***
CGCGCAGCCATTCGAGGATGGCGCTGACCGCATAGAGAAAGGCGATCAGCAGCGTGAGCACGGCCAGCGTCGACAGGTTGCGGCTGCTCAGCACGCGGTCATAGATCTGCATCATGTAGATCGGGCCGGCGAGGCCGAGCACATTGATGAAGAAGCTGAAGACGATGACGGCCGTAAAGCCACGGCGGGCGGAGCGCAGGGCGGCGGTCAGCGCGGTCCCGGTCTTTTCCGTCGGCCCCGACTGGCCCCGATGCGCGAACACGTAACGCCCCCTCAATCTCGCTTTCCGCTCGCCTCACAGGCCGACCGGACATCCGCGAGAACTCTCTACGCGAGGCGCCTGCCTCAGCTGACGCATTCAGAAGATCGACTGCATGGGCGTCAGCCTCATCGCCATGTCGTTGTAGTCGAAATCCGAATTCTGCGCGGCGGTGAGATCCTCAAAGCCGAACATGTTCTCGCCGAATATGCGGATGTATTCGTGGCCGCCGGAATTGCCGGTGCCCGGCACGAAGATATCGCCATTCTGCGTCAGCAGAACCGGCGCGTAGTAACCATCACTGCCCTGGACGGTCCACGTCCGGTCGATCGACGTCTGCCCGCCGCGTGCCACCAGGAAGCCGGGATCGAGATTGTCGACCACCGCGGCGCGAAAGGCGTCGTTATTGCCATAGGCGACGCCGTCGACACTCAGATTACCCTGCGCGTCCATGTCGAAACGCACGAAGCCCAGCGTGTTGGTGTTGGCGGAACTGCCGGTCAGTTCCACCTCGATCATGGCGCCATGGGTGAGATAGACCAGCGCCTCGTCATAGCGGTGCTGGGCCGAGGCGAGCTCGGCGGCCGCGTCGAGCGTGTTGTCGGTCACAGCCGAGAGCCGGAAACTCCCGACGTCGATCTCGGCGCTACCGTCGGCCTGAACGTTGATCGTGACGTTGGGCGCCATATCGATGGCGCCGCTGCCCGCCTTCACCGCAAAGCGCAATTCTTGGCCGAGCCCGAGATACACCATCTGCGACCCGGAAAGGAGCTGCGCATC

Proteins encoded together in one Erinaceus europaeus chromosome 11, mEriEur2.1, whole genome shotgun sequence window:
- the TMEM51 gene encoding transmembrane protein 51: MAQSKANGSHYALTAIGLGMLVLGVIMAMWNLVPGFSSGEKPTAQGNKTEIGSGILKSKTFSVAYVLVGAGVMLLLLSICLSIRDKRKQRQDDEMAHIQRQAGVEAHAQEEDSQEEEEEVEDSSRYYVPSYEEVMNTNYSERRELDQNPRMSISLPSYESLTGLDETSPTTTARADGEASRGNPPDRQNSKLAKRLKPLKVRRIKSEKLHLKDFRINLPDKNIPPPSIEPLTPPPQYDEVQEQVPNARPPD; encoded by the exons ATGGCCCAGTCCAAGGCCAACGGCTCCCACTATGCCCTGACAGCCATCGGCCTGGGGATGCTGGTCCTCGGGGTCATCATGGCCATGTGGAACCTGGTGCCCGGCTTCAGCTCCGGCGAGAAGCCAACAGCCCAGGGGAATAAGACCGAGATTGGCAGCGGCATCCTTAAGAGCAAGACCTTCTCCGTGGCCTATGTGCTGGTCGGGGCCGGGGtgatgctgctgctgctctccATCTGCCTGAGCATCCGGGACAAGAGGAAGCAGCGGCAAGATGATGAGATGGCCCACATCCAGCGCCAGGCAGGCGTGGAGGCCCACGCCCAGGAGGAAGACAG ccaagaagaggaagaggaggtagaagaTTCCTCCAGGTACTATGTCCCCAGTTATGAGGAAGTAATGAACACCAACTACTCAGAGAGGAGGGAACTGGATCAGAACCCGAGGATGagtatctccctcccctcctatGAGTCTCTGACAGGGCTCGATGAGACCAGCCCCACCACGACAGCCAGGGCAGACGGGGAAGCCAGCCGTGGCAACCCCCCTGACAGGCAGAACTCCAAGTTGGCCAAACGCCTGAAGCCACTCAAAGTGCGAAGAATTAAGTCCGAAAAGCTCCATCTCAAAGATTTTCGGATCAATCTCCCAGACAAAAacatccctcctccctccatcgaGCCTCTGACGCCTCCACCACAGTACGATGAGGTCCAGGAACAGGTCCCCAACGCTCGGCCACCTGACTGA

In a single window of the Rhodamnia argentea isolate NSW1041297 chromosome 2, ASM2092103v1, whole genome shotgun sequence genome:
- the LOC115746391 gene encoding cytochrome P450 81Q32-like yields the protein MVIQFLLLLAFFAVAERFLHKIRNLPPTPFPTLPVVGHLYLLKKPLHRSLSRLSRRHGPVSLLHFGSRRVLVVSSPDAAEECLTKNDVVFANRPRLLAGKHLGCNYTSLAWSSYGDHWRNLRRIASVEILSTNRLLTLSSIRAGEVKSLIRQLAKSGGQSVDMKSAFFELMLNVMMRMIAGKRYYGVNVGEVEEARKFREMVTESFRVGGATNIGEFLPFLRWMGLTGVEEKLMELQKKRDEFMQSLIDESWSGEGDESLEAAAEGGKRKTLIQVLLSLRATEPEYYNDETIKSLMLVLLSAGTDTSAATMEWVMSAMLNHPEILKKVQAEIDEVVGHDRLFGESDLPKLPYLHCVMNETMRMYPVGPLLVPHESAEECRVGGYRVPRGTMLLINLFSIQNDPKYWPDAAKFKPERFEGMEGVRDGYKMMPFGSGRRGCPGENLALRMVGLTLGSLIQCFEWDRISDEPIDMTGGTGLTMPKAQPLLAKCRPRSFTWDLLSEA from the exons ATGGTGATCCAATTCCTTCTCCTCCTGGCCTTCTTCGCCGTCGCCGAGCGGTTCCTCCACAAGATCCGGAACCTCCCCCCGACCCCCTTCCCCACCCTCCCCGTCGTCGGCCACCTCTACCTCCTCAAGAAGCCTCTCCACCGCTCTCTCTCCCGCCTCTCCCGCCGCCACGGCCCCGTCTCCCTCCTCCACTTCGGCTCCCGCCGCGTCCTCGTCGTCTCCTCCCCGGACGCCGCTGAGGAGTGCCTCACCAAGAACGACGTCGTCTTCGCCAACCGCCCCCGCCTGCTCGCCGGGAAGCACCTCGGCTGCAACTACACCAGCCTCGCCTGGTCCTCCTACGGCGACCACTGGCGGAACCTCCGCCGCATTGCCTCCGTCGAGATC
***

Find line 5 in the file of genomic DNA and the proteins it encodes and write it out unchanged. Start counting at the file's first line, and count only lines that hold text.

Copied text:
- the LOC115746391 gene encoding cytochrome P450 81Q32-like yields the protein MVIQFLLLLAFFAVAERFLHKIRNLPPTPFPTLPVVGHLYLLKKPLHRSLSRLSRRHGPVSLLHFGSRRVLVVSSPDAAEECLTKNDVVFANRPRLLAGKHLGCNYTSLAWSSYGDHWRNLRRIASVEILSTNRLLTLSSIRAGEVKSLIRQLAKSGGQSVDMKSAFFELMLNVMMRMIAGKRYYGVNVGEVEEARKFREMVTESFRVGGATNIGEFLPFLRWMGLTGVEEKLMELQKKRDEFMQSLIDESWSGEGDESLEAAAEGGKRKTLIQVLLSLRATEPEYYNDETIKSLMLVLLSAGTDTSAATMEWVMSAMLNHPEILKKVQAEIDEVVGHDRLFGESDLPKLPYLHCVMNETMRMYPVGPLLVPHESAEECRVGGYRVPRGTMLLINLFSIQNDPKYWPDAAKFKPERFEGMEGVRDGYKMMPFGSGRRGCPGENLALRMVGLTLGSLIQCFEWDRISDEPIDMTGGTGLTMPKAQPLLAKCRPRSFTWDLLSEA from the exons ATGGTGATCCAATTCCTTCTCCTCCTGGCCTTCTTCGCCGTCGCCGAGCGGTTCCTCCACAAGATCCGGAACCTCCCCCCGACCCCCTTCCCCACCCTCCCCGTCGTCGGCCACCTCTACCTCCTCAAGAAGCCTCTCCACCGCTCTCTCTCCCGCCTCTCCCGCCGCCACGGCCCCGTCTCCCTCCTCCACTTCGGCTCCCGCCGCGTCCTCGTCGTCTCCTCCCCGGACGCCGCTGAGGAGTGCCTCACCAAGAACGACGTCGTCTTCGCCAACCGCCCCCGCCTGCTCGCCGGGAAGCACCTCGGCTGCAACTACACCAGCCTCGCCTGGTCCTCCTACGGCGACCACTGGCGGAACCTCCGCCGCATTGCCTCCGTCGAGATC